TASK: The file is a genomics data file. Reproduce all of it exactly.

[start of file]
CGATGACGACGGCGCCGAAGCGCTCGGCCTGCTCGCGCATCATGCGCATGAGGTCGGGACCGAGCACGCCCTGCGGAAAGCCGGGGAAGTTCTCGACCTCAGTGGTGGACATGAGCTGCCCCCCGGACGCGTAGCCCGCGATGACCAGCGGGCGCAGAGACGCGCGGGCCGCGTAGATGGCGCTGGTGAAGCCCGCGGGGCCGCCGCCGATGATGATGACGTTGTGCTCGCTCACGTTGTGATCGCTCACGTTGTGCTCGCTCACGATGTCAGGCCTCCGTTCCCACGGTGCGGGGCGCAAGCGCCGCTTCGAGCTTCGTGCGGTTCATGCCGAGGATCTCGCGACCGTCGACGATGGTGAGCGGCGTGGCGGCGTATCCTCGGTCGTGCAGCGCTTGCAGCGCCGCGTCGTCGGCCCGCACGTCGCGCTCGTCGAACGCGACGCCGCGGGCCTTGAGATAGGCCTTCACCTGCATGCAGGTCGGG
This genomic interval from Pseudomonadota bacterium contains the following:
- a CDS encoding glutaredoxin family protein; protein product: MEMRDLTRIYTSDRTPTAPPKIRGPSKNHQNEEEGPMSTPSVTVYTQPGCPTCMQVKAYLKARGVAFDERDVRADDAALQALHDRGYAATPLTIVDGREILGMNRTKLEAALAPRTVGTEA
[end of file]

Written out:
CGATGACGACGGCGCCGAAGCGCTCGGCCTGCTCGCGCATCATGCGCATGAGGTCGGGACCGAGCACGCCCTGCGGAAAGCCGGGGAAGTTCTCGACCTCAGTGGTGGACATGAGCTGCCCCCCGGACGCGTAGCCCGCGATGACCAGCGGGCGCAGAGACGCGCGGGCCGCGTAGATGGCGCTGGTGAAGCCCGCGGGGCCGCCGCCGATGATGATGACGTTGTGCTCGCTCACGTTGTGATCGCTCACGTTGTGCTCGCTCACGATGTCAGGCCTCCGTTCCCACGGTGCGGGGCGCAAGCGCCGCTTCGAGCTTCGTGCGGTTCATGCCGAGGATCTCGCGACCGTCGACGATGGTGAGCGGCGTGGCGGCGTATCCTCGGTCGTGCAGCGCTTGCAGCGCCGCGTCGTCGGCCCGCACGTCGCGCTCGTCGAACGCGACGCCGCGGGCCTTGAGATAGGCCTTCACCTGCATGCAGGTCGGG
This genomic interval from Pseudomonadota bacterium contains the following:
- a CDS encoding glutaredoxin family protein; protein product: MEMRDLTRIYTSDRTPTAPPKIRGPSKNHQNEEEGPMSTPSVTVYTQPGCPTCMQVKAYLKARGVAFDERDVRADDAALQALHDRGYAATPLTIVDGREILGMNRTKLEAALAPRTVGTEA